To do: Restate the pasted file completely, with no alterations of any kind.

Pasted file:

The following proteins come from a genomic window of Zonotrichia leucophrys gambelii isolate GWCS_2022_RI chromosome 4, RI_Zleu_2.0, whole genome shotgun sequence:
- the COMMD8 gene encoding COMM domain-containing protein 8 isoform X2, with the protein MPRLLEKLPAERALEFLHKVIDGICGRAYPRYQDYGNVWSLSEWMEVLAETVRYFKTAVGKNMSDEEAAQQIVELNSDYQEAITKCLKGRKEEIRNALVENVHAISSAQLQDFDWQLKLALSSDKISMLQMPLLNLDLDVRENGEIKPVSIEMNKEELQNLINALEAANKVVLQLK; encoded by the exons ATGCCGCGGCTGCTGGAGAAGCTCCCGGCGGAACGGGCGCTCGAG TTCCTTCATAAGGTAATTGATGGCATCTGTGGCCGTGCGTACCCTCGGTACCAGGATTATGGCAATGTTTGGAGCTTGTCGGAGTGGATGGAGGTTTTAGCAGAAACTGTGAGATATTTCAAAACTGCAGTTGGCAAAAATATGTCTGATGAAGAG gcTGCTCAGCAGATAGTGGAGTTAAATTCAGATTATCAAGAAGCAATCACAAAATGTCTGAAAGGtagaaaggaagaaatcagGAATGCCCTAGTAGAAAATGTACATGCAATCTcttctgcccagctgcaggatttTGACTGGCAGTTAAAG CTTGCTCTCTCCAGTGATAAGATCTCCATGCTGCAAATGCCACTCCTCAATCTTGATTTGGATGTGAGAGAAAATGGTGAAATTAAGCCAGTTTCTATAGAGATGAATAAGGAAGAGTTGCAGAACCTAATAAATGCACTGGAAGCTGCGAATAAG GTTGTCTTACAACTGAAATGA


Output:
The following proteins come from a genomic window of Zonotrichia leucophrys gambelii isolate GWCS_2022_RI chromosome 4, RI_Zleu_2.0, whole genome shotgun sequence:
- the COMMD8 gene encoding COMM domain-containing protein 8 isoform X2, with the protein MPRLLEKLPAERALEFLHKVIDGICGRAYPRYQDYGNVWSLSEWMEVLAETVRYFKTAVGKNMSDEEAAQQIVELNSDYQEAITKCLKGRKEEIRNALVENVHAISSAQLQDFDWQLKLALSSDKISMLQMPLLNLDLDVRENGEIKPVSIEMNKEELQNLINALEAANKVVLQLK; encoded by the exons ATGCCGCGGCTGCTGGAGAAGCTCCCGGCGGAACGGGCGCTCGAG TTCCTTCATAAGGTAATTGATGGCATCTGTGGCCGTGCGTACCCTCGGTACCAGGATTATGGCAATGTTTGGAGCTTGTCGGAGTGGATGGAGGTTTTAGCAGAAACTGTGAGATATTTCAAAACTGCAGTTGGCAAAAATATGTCTGATGAAGAG gcTGCTCAGCAGATAGTGGAGTTAAATTCAGATTATCAAGAAGCAATCACAAAATGTCTGAAAGGtagaaaggaagaaatcagGAATGCCCTAGTAGAAAATGTACATGCAATCTcttctgcccagctgcaggatttTGACTGGCAGTTAAAG CTTGCTCTCTCCAGTGATAAGATCTCCATGCTGCAAATGCCACTCCTCAATCTTGATTTGGATGTGAGAGAAAATGGTGAAATTAAGCCAGTTTCTATAGAGATGAATAAGGAAGAGTTGCAGAACCTAATAAATGCACTGGAAGCTGCGAATAAG GTTGTCTTACAACTGAAATGA